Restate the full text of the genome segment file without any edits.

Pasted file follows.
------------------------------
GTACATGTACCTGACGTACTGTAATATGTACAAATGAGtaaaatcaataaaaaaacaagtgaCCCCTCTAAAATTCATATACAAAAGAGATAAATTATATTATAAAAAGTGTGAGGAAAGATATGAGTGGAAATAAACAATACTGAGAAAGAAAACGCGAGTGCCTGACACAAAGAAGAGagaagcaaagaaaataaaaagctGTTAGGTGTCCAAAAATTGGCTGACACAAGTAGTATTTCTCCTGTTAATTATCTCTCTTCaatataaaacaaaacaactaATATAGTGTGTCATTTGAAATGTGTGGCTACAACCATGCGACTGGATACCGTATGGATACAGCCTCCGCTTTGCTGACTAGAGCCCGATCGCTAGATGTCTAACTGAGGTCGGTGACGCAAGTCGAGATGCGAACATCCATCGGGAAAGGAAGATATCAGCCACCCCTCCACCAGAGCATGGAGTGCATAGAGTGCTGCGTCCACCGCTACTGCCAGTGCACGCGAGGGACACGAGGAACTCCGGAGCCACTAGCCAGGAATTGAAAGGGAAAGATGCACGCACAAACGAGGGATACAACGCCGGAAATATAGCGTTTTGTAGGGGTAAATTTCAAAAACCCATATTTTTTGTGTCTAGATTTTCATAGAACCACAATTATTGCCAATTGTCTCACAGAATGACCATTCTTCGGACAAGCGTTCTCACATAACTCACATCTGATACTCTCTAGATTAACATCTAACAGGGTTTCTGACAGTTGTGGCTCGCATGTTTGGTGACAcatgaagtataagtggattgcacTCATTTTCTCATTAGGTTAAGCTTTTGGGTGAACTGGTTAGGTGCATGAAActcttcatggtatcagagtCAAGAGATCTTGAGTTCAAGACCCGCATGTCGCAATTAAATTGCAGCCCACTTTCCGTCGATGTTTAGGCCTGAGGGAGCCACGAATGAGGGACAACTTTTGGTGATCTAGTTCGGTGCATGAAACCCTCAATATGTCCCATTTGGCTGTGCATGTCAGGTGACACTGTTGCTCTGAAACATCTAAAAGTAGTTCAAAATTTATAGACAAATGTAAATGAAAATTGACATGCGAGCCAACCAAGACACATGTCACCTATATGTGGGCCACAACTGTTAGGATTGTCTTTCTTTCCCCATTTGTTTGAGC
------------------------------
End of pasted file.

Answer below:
GTACATGTACCTGACGTACTGTAATATGTACAAATGAGtaaaatcaataaaaaaacaagtgaCCCCTCTAAAATTCATATACAAAAGAGATAAATTATATTATAAAAAGTGTGAGGAAAGATATGAGTGGAAATAAACAATACTGAGAAAGAAAACGCGAGTGCCTGACACAAAGAAGAGagaagcaaagaaaataaaaagctGTTAGGTGTCCAAAAATTGGCTGACACAAGTAGTATTTCTCCTGTTAATTATCTCTCTTCaatataaaacaaaacaactaATATAGTGTGTCATTTGAAATGTGTGGCTACAACCATGCGACTGGATACCGTATGGATACAGCCTCCGCTTTGCTGACTAGAGCCCGATCGCTAGATGTCTAACTGAGGTCGGTGACGCAAGTCGAGATGCGAACATCCATCGGGAAAGGAAGATATCAGCCACCCCTCCACCAGAGCATGGAGTGCATAGAGTGCTGCGTCCACCGCTACTGCCAGTGCACGCGAGGGACACGAGGAACTCCGGAGCCACTAGCCAGGAATTGAAAGGGAAAGATGCACGCACAAACGAGGGATACAACGCCGGAAATATAGCGTTTTGTAGGGGTAAATTTCAAAAACCCATATTTTTTGTGTCTAGATTTTCATAGAACCACAATTATTGCCAATTGTCTCACAGAATGACCATTCTTCGGACAAGCGTTCTCACATAACTCACATCTGATACTCTCTAGATTAACATCTAACAGGGTTTCTGACAGTTGTGGCTCGCATGTTTGGTGACAcatgaagtataagtggattgcacTCATTTTCTCATTAGGTTAAGCTTTTGGGTGAACTGGTTAGGTGCATGAAActcttcatggtatcagagtCAAGAGATCTTGAGTTCAAGACCCGCATGTCGCAATTAAATTGCAGCCCACTTTCCGTCGATGTTTAGGCCTGAGGGAGCCACGAATGAGGGACAACTTTTGGTGATCTAGTTCGGTGCATGAAACCCTCAATATGTCCCATTTGGCTGTGCATGTCAGGTGACACTGTTGCTCTGAAACATCTAAAAGTAGTTCAAAATTTATAGACAAATGTAAATGAAAATTGACATGCGAGCCAACCAAGACACATGTCACCTATATGTGGGCCACAACTGTTAGGATTGTCTTTCTTTCCCCATTTGTTTGAGC